Manhattan, New York City. Shutterstock.
Retail rents in Manhattan have continued to fall even as new businesses sprout up and vaccines spur optimism for a return of shopper traffic.
Soho again was the hardest-hit market in the first quarter, with average asking rents falling 20 percent from a year earlier to $279 a square foot, according to a report by Cushman & Wakefield. Recent long-term leases by luxury retailers failed to put a dent in supply: About 30 percent of the district’s retail space is up for grabs.
Lower Fifth Avenue, running from 42nd to 49th streets, and Madison Avenue each saw rents decline more than 15 percent during the quarter as stores went empty. Madison Avenue had the biggest increase in supply, with the availability rate hitting 40 percent.
“The bad news is that first quarter of 2021 is showing the true impact of the pandemic on the market,” Steven Soutendijk, an executive managing director at Cushman & Wakefield said in an interview. “The good news is that landlords are responding and adjusting rents even further downwards to spur leasing.”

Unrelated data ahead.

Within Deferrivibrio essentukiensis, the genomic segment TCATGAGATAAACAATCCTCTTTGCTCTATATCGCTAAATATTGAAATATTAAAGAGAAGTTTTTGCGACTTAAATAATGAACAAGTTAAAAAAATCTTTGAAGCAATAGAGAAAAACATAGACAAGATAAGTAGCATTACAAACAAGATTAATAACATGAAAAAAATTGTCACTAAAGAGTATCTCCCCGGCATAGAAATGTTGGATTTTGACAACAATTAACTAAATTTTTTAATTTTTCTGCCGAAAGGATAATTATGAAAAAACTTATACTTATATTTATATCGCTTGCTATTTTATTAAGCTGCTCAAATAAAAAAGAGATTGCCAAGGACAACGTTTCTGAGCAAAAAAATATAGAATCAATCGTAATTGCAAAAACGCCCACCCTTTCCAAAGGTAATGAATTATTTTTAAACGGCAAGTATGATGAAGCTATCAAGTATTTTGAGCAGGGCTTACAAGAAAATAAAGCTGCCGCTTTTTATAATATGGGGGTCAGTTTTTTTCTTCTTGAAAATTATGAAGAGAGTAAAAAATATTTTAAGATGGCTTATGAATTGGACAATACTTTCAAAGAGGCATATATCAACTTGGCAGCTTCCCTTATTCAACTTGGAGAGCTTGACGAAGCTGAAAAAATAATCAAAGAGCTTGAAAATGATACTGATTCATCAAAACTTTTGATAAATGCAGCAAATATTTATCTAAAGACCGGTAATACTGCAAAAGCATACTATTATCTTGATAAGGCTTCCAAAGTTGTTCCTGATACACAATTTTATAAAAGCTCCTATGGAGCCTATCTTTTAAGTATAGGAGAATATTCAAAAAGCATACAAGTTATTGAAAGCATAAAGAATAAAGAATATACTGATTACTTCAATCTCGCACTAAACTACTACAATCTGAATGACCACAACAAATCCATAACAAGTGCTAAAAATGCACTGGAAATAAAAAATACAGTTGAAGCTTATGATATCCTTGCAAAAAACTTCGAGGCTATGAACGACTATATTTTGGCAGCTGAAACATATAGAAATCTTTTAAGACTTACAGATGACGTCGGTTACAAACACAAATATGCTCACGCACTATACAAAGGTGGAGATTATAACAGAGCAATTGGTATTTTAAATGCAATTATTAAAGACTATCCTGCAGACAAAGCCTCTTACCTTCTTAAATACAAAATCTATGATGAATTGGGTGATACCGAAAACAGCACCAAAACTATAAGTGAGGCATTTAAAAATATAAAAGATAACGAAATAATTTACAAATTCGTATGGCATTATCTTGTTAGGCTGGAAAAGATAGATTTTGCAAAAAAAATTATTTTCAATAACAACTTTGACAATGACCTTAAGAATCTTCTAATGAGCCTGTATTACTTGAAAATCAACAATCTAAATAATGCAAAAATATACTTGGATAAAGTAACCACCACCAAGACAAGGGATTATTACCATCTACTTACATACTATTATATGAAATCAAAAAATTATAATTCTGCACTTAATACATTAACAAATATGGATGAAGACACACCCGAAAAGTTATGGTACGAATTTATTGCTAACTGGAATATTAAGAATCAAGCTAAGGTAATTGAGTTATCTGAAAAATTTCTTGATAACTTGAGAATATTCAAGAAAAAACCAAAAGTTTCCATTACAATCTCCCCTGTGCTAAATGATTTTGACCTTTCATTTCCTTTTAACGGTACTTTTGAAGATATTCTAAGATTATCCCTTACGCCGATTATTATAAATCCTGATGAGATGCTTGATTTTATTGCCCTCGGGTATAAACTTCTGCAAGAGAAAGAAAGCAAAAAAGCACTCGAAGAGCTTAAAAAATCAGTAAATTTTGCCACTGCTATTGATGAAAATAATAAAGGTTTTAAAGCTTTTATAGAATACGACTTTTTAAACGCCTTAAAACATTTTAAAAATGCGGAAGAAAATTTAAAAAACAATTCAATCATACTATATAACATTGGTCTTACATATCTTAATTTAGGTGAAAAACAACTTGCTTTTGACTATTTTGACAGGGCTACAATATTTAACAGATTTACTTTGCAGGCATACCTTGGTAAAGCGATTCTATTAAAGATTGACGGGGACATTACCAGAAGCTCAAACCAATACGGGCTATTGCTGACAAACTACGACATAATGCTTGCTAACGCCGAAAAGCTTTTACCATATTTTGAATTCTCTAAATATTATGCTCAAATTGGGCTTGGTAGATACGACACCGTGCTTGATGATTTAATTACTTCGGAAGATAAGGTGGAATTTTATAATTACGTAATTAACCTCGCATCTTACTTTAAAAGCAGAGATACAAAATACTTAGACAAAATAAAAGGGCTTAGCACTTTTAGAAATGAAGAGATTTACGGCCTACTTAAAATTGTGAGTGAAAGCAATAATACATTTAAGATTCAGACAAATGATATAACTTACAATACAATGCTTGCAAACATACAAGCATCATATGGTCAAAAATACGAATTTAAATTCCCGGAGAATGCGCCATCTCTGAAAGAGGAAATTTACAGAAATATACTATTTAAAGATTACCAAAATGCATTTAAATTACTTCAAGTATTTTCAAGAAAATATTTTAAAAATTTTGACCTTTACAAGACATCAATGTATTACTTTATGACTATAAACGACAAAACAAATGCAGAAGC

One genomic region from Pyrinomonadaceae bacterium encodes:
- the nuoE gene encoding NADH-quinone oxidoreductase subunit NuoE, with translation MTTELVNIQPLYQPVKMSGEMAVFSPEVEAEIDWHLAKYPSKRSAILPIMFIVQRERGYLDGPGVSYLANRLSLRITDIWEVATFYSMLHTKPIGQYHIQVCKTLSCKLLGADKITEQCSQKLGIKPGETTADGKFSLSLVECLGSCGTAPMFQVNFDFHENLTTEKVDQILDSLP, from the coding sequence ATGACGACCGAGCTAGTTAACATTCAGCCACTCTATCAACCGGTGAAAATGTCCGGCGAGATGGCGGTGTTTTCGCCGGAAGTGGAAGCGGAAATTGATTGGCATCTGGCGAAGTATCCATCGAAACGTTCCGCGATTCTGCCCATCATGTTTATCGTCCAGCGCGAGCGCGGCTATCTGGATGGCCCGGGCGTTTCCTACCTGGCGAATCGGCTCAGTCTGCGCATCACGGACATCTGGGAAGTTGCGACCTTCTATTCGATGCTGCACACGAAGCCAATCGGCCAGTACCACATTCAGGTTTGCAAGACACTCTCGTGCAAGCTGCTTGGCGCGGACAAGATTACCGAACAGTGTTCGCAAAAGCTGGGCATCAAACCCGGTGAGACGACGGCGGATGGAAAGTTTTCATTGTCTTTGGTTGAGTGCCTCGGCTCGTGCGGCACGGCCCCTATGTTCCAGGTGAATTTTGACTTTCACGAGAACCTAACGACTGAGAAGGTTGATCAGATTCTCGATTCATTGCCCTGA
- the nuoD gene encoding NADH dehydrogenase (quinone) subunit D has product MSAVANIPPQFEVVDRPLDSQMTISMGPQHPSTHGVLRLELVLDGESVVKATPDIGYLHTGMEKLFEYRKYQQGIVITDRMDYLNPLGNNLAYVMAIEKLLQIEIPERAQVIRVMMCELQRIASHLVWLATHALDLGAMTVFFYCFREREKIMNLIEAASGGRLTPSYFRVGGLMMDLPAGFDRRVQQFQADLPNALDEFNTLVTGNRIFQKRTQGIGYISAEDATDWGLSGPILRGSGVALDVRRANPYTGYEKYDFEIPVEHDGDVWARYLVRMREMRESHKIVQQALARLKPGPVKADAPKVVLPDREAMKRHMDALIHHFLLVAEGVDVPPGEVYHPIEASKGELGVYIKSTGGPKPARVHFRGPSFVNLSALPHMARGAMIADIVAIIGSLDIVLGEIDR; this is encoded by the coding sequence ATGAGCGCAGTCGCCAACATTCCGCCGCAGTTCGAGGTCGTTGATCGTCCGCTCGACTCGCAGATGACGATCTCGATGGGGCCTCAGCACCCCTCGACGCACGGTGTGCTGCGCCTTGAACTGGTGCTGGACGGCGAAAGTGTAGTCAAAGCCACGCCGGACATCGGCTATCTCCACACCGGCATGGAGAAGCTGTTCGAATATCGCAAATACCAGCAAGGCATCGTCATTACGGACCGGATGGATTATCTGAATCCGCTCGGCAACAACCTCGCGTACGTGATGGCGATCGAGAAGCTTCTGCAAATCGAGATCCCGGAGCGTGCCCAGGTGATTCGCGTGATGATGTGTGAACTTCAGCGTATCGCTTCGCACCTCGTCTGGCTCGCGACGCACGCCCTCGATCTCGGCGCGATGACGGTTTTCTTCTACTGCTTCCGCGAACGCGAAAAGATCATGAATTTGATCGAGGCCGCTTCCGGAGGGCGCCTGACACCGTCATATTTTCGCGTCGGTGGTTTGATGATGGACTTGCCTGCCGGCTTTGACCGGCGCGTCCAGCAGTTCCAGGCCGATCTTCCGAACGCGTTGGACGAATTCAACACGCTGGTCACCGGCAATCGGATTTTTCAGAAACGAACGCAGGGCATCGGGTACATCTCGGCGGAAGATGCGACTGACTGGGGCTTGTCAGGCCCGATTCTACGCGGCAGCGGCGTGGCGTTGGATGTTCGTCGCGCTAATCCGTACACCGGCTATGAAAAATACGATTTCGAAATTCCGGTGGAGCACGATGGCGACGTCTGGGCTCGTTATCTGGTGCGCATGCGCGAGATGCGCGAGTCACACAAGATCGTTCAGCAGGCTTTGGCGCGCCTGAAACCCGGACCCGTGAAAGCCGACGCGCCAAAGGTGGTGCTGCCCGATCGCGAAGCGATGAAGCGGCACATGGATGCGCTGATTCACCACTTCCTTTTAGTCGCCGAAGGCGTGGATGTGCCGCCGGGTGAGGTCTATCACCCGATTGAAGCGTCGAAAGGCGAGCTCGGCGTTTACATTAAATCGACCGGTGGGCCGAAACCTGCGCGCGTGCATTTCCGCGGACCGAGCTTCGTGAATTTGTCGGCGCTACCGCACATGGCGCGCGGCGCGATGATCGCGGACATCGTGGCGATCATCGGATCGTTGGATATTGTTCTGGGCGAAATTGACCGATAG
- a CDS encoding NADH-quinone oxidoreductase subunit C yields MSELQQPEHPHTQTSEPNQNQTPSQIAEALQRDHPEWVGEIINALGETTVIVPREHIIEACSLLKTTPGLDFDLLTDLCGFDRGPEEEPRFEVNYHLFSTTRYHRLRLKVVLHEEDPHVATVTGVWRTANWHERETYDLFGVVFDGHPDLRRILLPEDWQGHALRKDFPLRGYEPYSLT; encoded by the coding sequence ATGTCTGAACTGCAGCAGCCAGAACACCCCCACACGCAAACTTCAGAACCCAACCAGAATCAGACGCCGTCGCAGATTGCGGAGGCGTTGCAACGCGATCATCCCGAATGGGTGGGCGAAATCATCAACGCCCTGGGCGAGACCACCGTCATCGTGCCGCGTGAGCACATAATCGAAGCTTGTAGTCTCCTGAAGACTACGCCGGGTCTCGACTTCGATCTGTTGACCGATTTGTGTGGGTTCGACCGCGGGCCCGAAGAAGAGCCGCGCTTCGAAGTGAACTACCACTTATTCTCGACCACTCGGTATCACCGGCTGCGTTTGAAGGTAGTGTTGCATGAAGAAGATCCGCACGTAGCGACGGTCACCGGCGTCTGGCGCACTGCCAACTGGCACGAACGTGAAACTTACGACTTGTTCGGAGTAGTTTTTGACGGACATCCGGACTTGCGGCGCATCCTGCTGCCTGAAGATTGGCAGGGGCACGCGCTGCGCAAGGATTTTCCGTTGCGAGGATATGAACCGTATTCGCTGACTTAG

Manhattan’s key shopping corridors took a pounding over the past year as the Covid-19 pandemic forced hundreds of stores to close. Ongoing social-distancing measures and a dearth of tourists and office workers continue to hinder sales. Some areas, such as Times Square, are seeing an uptick in foot traffic now as the weather warms and vaccines encourage people to venture out.
Upper Fifth Avenue — a luxury-leaning stretch, from 49th to 60th streets — was an exception to the trend. The availability rate there declined from a year earlier, to 20 percent, the brokerage said. New leases included Gucci’s renewal at Trump Tower, and Mango’s sublease at 711 Fifth Avenue. Still, rents were down 8.6 percent to $2,389 a square foot.
By Natalie Wong